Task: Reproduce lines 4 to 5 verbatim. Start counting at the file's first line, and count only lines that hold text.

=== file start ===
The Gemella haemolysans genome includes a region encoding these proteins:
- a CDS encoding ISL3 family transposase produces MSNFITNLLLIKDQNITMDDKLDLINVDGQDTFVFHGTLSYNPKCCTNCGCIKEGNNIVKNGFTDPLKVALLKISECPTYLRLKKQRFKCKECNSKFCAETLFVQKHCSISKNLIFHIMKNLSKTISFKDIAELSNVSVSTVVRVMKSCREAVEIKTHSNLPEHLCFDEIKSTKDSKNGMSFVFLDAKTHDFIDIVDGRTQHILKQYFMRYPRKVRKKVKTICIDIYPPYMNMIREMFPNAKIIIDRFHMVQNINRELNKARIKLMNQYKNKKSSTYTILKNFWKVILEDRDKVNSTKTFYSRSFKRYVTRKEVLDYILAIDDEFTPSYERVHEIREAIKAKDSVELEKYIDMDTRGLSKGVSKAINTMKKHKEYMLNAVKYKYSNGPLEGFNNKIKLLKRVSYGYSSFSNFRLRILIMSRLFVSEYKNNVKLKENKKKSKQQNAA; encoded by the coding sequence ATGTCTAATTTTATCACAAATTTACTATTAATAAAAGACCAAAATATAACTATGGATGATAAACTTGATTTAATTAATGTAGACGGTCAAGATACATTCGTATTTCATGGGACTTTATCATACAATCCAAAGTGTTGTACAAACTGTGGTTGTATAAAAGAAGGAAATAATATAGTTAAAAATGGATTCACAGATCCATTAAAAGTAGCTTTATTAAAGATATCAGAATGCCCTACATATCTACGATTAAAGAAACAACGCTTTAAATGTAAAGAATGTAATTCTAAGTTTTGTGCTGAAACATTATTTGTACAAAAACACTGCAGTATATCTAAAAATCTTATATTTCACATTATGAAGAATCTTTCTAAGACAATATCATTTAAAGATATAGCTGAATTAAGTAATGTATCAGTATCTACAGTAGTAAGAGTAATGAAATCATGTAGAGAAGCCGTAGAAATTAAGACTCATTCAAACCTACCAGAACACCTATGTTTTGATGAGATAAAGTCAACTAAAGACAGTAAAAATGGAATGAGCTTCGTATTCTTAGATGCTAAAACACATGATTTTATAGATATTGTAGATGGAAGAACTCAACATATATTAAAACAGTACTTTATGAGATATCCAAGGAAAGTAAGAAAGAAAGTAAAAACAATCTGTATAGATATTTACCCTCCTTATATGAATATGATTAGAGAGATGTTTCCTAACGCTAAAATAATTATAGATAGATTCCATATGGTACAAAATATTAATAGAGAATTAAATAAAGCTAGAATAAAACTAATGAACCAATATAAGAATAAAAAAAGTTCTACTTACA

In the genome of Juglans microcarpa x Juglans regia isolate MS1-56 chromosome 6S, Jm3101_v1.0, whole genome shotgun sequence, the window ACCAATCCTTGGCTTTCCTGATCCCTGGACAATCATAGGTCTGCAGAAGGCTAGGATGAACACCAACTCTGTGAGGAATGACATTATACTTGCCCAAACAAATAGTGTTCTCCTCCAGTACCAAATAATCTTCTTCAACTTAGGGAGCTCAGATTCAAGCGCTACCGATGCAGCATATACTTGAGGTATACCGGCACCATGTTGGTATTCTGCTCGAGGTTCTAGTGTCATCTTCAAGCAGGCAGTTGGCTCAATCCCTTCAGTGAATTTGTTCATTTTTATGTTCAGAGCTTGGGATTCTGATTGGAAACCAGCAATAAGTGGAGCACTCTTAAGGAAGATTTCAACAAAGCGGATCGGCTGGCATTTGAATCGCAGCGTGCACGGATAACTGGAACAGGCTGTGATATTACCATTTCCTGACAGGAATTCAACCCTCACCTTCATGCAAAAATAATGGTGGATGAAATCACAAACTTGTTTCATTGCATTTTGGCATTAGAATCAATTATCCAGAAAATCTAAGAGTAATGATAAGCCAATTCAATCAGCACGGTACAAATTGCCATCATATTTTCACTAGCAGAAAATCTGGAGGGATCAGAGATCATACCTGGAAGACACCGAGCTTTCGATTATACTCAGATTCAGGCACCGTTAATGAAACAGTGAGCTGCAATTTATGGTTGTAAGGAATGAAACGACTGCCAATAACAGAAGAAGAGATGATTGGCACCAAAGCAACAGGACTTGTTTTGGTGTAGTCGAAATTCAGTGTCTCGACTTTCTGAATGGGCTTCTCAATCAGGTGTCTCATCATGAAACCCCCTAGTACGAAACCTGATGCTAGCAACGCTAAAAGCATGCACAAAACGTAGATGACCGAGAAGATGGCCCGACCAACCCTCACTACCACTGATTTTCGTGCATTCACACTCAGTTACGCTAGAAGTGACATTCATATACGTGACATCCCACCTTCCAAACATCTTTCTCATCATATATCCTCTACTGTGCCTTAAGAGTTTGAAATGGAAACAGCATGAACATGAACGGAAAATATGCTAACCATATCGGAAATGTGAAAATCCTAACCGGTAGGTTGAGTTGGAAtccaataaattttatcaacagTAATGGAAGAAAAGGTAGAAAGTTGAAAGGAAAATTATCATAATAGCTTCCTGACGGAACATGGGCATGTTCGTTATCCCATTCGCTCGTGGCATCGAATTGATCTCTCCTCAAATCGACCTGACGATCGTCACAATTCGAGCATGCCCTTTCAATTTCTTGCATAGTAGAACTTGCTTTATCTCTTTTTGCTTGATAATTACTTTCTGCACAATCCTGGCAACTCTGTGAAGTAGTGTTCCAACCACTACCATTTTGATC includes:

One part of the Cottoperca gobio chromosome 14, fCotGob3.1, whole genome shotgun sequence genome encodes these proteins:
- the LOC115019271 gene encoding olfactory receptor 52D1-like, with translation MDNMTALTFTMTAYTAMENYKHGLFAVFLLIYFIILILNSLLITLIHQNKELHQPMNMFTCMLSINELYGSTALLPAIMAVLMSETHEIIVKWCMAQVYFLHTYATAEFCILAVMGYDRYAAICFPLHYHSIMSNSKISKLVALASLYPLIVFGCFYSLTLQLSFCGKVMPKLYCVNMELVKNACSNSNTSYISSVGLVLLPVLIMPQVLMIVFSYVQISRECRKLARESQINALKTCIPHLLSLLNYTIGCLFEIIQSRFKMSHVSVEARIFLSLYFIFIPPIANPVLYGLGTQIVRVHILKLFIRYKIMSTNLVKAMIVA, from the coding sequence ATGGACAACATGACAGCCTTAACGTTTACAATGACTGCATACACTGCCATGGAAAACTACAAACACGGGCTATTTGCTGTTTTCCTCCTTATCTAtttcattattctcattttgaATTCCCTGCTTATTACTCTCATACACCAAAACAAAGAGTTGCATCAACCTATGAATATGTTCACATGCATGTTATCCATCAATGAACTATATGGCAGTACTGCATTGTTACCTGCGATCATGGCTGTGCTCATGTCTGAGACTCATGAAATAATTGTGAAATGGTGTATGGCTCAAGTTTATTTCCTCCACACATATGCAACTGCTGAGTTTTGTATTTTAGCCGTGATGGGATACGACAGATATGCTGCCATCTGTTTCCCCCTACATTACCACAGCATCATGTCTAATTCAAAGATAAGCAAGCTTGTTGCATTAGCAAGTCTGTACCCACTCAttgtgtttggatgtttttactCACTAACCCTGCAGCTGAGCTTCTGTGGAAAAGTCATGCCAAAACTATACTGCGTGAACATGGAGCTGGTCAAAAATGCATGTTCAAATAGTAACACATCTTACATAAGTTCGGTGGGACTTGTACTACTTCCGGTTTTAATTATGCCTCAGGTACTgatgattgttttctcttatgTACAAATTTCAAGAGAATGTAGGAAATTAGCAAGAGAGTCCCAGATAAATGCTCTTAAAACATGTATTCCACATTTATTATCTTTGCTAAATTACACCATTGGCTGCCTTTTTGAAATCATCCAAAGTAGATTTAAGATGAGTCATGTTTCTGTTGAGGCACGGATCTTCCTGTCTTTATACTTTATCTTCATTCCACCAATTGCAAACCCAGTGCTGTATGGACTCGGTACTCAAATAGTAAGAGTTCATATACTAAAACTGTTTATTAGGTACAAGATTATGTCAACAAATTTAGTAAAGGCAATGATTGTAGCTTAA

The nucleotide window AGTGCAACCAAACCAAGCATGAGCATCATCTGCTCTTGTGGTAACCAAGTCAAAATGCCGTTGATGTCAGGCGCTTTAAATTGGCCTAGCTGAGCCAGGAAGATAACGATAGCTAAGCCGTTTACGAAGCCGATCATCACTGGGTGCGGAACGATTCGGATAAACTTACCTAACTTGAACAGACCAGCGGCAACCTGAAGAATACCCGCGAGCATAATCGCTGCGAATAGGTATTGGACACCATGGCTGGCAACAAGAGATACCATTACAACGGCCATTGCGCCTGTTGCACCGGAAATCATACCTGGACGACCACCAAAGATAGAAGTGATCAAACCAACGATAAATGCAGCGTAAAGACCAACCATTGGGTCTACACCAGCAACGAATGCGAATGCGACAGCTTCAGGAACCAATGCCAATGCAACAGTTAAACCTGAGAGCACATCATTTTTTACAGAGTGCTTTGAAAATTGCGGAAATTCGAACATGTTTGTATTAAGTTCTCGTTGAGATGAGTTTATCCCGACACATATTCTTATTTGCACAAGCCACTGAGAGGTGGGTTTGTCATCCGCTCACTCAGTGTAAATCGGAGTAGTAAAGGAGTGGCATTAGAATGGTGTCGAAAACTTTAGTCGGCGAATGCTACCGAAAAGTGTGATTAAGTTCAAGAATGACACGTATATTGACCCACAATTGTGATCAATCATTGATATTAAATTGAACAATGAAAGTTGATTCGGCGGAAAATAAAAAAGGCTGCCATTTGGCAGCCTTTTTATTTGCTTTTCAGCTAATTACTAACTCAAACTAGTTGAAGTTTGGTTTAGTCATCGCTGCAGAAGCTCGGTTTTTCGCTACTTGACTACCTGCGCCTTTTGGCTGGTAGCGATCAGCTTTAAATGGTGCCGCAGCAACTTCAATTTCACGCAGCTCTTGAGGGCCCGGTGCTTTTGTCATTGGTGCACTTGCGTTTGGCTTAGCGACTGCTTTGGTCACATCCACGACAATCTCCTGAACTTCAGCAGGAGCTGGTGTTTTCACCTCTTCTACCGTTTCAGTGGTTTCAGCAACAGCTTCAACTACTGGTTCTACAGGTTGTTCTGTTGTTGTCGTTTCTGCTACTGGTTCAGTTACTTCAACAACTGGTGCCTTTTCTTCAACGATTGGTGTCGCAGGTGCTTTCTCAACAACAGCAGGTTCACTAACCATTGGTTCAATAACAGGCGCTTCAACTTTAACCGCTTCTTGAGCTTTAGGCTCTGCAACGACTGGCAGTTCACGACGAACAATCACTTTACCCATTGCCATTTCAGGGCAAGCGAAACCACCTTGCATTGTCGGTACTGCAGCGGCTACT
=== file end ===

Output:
One part of the Cottoperca gobio chromosome 14, fCotGob3.1, whole genome shotgun sequence genome encodes these proteins:
- the LOC115019271 gene encoding olfactory receptor 52D1-like, with translation MDNMTALTFTMTAYTAMENYKHGLFAVFLLIYFIILILNSLLITLIHQNKELHQPMNMFTCMLSINELYGSTALLPAIMAVLMSETHEIIVKWCMAQVYFLHTYATAEFCILAVMGYDRYAAICFPLHYHSIMSNSKISKLVALASLYPLIVFGCFYSLTLQLSFCGKVMPKLYCVNMELVKNACSNSNTSYISSVGLVLLPVLIMPQVLMIVFSYVQISRECRKLARESQINALKTCIPHLLSLLNYTIGCLFEIIQSRFKMSHVSVEARIFLSLYFIFIPPIANPVLYGLGTQIVRVHILKLFIRYKIMSTNLVKAMIVA, from the coding sequence ATGGACAACATGACAGCCTTAACGTTTACAATGACTGCATACACTGCCATGGAAAACTACAAACACGGGCTATTTGCTGTTTTCCTCCTTATCTAtttcattattctcattttgaATTCCCTGCTTATTACTCTCATACACCAAAACAAAGAGTTGCATCAACCTATGAATATGTTCACATGCATGTTATCCATCAATGAACTATATGGCAGTACTGCATTGTTACCTGCGATCATGGCTGTGCTCATGTCTGAGACTCATGAAATAATTGTGAAATGGTGTATGGCTCAAGTTTATTTCCTCCACACATATGCAACTGCTGAGTTTTGTATTTTAGCCGTGATGGGATACGACAGATATGCTGCCATCTGTTTCCCCCTACATTACCACAGCATCATGTCTAATTCAAAGATAAGCAAGCTTGTTGCATTAGCAAGTCTGTACCCACTCAttgtgtttggatgtttttactCACTAACCCTGCAGCTGAGCTTCTGTGGAAAAGTCATGCCAAAACTATACTGCGTGAACATGGAGCTGGTCAAAAATGCATGTTCAAATAGTAACACATCTTACATAAGTTCGGTGGGACTTGTACTACTTCCGGTTTTAATTATGCCTCAGGTACTgatgattgttttctcttatgTACAAATTTCAAGAGAATGTAGGAAATTAGCAAGAGAGTCCCAGATAAATGCTCTTAAAACATGTATTCCACATTTATTATCTTTGCTAAATTACACCATTGGCTGCCTTTTTGAAATCATCCAAAGTAGATTTAAGATGAGTCATGTTTCTGTTGAGGCACGGATCTTCCTGTCTTTATACTTTATCTTCATTCCACCAATTGCAAACCCAGTGCTGTATGGACTCGGTACTCAAATAGTAAGAGTTCATATACTAAAACTGTTTATTAGGTACAAGATTATGTCAACAAATTTAGTAAAGGCAATGATTGTAGCTTAA